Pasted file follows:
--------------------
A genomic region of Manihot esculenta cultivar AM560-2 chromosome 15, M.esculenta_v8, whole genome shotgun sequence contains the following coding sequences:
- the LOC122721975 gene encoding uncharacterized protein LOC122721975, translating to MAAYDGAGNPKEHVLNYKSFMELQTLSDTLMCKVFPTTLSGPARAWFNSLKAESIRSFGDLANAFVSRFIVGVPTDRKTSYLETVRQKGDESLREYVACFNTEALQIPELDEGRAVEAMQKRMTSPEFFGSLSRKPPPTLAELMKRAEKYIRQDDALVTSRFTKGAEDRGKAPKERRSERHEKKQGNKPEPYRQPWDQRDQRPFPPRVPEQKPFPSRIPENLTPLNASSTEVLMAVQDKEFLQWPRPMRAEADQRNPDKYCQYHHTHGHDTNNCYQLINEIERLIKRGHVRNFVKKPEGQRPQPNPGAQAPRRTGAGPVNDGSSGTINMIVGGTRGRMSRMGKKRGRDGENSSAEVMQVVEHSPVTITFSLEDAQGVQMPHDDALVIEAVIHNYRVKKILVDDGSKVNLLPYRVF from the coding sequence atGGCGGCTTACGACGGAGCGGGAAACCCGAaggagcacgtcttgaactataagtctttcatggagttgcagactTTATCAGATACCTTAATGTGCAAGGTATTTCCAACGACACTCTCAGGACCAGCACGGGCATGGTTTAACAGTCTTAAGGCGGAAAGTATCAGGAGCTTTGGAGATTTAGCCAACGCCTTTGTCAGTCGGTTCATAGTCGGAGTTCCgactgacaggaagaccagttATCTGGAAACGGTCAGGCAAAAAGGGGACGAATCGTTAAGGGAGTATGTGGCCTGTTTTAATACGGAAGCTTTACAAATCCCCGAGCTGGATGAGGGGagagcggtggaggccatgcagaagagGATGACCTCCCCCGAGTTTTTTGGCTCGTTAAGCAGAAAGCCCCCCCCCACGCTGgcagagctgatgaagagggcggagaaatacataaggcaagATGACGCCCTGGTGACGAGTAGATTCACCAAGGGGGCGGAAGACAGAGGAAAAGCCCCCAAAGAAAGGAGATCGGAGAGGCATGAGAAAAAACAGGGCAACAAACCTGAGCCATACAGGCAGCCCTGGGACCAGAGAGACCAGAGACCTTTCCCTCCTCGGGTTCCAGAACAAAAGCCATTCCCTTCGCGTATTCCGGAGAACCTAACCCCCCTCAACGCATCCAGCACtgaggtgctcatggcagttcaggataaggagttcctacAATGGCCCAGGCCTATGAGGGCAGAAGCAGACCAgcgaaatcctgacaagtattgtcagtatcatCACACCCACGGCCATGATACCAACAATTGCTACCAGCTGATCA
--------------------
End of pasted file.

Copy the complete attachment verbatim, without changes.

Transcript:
A genomic region of Manihot esculenta cultivar AM560-2 chromosome 15, M.esculenta_v8, whole genome shotgun sequence contains the following coding sequences:
- the LOC122721975 gene encoding uncharacterized protein LOC122721975, translating to MAAYDGAGNPKEHVLNYKSFMELQTLSDTLMCKVFPTTLSGPARAWFNSLKAESIRSFGDLANAFVSRFIVGVPTDRKTSYLETVRQKGDESLREYVACFNTEALQIPELDEGRAVEAMQKRMTSPEFFGSLSRKPPPTLAELMKRAEKYIRQDDALVTSRFTKGAEDRGKAPKERRSERHEKKQGNKPEPYRQPWDQRDQRPFPPRVPEQKPFPSRIPENLTPLNASSTEVLMAVQDKEFLQWPRPMRAEADQRNPDKYCQYHHTHGHDTNNCYQLINEIERLIKRGHVRNFVKKPEGQRPQPNPGAQAPRRTGAGPVNDGSSGTINMIVGGTRGRMSRMGKKRGRDGENSSAEVMQVVEHSPVTITFSLEDAQGVQMPHDDALVIEAVIHNYRVKKILVDDGSKVNLLPYRVF from the coding sequence atGGCGGCTTACGACGGAGCGGGAAACCCGAaggagcacgtcttgaactataagtctttcatggagttgcagactTTATCAGATACCTTAATGTGCAAGGTATTTCCAACGACACTCTCAGGACCAGCACGGGCATGGTTTAACAGTCTTAAGGCGGAAAGTATCAGGAGCTTTGGAGATTTAGCCAACGCCTTTGTCAGTCGGTTCATAGTCGGAGTTCCgactgacaggaagaccagttATCTGGAAACGGTCAGGCAAAAAGGGGACGAATCGTTAAGGGAGTATGTGGCCTGTTTTAATACGGAAGCTTTACAAATCCCCGAGCTGGATGAGGGGagagcggtggaggccatgcagaagagGATGACCTCCCCCGAGTTTTTTGGCTCGTTAAGCAGAAAGCCCCCCCCCACGCTGgcagagctgatgaagagggcggagaaatacataaggcaagATGACGCCCTGGTGACGAGTAGATTCACCAAGGGGGCGGAAGACAGAGGAAAAGCCCCCAAAGAAAGGAGATCGGAGAGGCATGAGAAAAAACAGGGCAACAAACCTGAGCCATACAGGCAGCCCTGGGACCAGAGAGACCAGAGACCTTTCCCTCCTCGGGTTCCAGAACAAAAGCCATTCCCTTCGCGTATTCCGGAGAACCTAACCCCCCTCAACGCATCCAGCACtgaggtgctcatggcagttcaggataaggagttcctacAATGGCCCAGGCCTATGAGGGCAGAAGCAGACCAgcgaaatcctgacaagtattgtcagtatcatCACACCCACGGCCATGATACCAACAATTGCTACCAGCTGATCA